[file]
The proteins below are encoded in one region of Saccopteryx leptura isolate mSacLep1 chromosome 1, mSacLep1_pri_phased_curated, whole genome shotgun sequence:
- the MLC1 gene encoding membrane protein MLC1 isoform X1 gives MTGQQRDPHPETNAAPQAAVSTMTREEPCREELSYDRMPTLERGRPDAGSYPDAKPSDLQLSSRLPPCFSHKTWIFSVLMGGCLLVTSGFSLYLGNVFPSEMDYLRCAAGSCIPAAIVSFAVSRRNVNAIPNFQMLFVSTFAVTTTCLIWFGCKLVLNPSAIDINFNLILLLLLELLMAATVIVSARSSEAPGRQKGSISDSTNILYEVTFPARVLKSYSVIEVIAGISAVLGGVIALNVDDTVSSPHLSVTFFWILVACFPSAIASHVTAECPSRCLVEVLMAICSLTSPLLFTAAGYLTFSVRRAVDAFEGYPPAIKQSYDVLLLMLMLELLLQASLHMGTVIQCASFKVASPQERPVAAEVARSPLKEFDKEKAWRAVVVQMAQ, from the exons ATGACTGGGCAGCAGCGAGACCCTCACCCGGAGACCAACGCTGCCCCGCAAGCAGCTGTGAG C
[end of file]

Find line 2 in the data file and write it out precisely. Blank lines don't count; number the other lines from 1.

- the MLC1 gene encoding membrane protein MLC1 isoform X1 gives MTGQQRDPHPETNAAPQAAVSTMTREEPCREELSYDRMPTLERGRPDAGSYPDAKPSDLQLSSRLPPCFSHKTWIFSVLMGGCLLVTSGFSLYLGNVFPSEMDYLRCAAGSCIPAAIVSFAVSRRNVNAIPNFQMLFVSTFAVTTTCLIWFGCKLVLNPSAIDINFNLILLLLLELLMAATVIVSARSSEAPGRQKGSISDSTNILYEVTFPARVLKSYSVIEVIAGISAVLGGVIALNVDDTVSSPHLSVTFFWILVACFPSAIASHVTAECPSRCLVEVLMAICSLTSPLLFTAAGYLTFSVRRAVDAFEGYPPAIKQSYDVLLLMLMLELLLQASLHMGTVIQCASFKVASPQERPVAAEVARSPLKEFDKEKAWRAVVVQMAQ, from the exons ATGACTGGGCAGCAGCGAGACCCTCACCCGGAGACCAACGCTGCCCCGCAAGCAGCTGTGAG C